i thouht i had lung cancer at one point but it
    turned out i had Tietze’s syndrome. although it is still painful, i’m still relieved that it’s not cancer.

  10. 10 Matt said at 1:37 pm on October 18th, 2009:

    I have been suffering pain in this area for about twenty years. It is very intermittent and can disappear for months at a time…but it always comes back. It has laid me up for days but mostly it is a dull ache in my chest that explodes when coughing or sneezing (doesn’t help that I get hay fever!!) The pain can refer to any part of my upper chest & back, neck, shoulders & normally my left arm.
    I have had three ECG’s during the most severe attacks to rule out heart problems, more x-rays & blood tests than I can count. Recently a local GP suggested it was T.S.
    Great to know it has a name…but, I was hoping for some more help on pain management. I live on ibuprofen & codeine to alleviate the pain. Any help please

  11. 11 Steph Kenrose said at 2:09 pm on October 31st, 2009:

    Matt,
    All of the techniques I’ve learned I outlined in my book, but living on ibuprofen and codeine is never a good idea. Try some alternative therapies (massage/acupuncture). Ask to see a rheumatologist–at the other end of the spectrum, surgery is always an option for severe TS. You just have to decide if it’s for you and find the right Dr….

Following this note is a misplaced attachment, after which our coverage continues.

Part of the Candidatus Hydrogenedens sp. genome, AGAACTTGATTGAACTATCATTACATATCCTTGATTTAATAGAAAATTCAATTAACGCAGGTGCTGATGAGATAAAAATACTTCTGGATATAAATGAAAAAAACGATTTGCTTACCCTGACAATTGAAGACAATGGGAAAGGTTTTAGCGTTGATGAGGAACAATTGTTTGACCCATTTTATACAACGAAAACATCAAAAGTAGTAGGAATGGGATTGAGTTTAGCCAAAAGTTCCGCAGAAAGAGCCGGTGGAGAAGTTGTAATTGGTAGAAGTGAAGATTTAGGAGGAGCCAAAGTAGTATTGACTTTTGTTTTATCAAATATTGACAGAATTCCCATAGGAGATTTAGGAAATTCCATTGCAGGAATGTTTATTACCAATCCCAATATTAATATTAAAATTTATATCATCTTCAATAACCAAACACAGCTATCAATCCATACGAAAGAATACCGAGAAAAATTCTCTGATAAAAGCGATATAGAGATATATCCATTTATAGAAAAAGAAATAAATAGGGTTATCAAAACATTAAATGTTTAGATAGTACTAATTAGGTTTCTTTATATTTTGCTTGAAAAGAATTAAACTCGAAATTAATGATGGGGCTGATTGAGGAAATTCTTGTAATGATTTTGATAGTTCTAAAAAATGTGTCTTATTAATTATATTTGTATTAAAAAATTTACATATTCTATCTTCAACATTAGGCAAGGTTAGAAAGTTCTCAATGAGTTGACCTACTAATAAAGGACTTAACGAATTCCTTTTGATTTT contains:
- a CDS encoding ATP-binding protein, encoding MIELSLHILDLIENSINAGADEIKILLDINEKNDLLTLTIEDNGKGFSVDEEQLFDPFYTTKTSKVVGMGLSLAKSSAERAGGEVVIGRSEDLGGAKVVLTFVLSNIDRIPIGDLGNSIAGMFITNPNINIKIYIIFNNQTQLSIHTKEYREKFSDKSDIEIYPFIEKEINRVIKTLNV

Stephanie

  12. 12 Courtney L. said at 3:41 pm on November 7th, 2009:

    I have had severe chest pain for about two years now..Right in the middle of my breast bone/chest cavity…. It gets really bad when i start moving around. I wish I could find a doctor that would take me serious….I cant count how many doctors i have been too. On top of that no one will give me anything to help with the pain….. A really crappy way to live life..

  13. 13 Steph Kenrose said at 8:35 am on November 9th, 2009:

    Courtney,
    Find a rheumatologist at a teaching hospital (i.e. an MD/PhD). They are up to date on current research (they have to be–they teach it!).
    Good luck!

  14. 14 Karen said at 2:11 pm on November 18th, 2009:

    I was diagnosed with Teitze Disease after I threw something too hard with my left arm and when I threw the object I felt a ripping sensation from the middle of my chest right around to the center of my back. It’s been almost 2 years now and I have pain on and off. Right now, mostly on and I have a lot of burning in the middle of my back and down shooulders and my arms as well. I feel like I have a tight band from the center of my chest that wraps around to my back and the pain and burning radiate. My back is also tender to the touch.

  15. 15 Steph Kenrose said at 9:24 am on November 19th, 2009: